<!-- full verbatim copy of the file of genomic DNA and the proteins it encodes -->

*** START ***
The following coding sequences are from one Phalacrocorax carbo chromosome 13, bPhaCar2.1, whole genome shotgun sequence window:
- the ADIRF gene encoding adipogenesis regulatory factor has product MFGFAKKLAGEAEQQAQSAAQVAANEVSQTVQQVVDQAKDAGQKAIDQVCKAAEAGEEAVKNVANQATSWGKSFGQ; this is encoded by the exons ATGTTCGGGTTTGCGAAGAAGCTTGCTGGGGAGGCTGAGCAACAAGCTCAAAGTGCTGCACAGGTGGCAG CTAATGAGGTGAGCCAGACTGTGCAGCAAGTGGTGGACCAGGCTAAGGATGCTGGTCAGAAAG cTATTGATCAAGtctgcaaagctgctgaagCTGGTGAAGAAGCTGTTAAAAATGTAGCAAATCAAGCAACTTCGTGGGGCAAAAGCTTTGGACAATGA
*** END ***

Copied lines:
The following coding sequences are from one Phalacrocorax carbo chromosome 13, bPhaCar2.1, whole genome shotgun sequence window:
- the ADIRF gene encoding adipogenesis regulatory factor has product MFGFAKKLAGEAEQQAQSAAQVAANEVSQTVQQVVDQAKDAGQKAIDQVCKAAEAGEEAVKNVANQATSWGKSFGQ; this is encoded by the exons ATGTTCGGGTTTGCGAAGAAGCTTGCTGGGGAGGCTGAGCAACAAGCTCAAAGTGCTGCACAGGTGGCAG CTAATGAGGTGAGCCAGACTGTGCAGCAAGTGGTGGACCAGGCTAAGGATGCTGGTCAGAAAG cTATTGATCAAGtctgcaaagctgctgaagCTGGTGAAGAAGCTGTTAAAAATGTAGCAAATCAAGCAACTTCGTGGGGCAAAAGCTTTGGACAATGA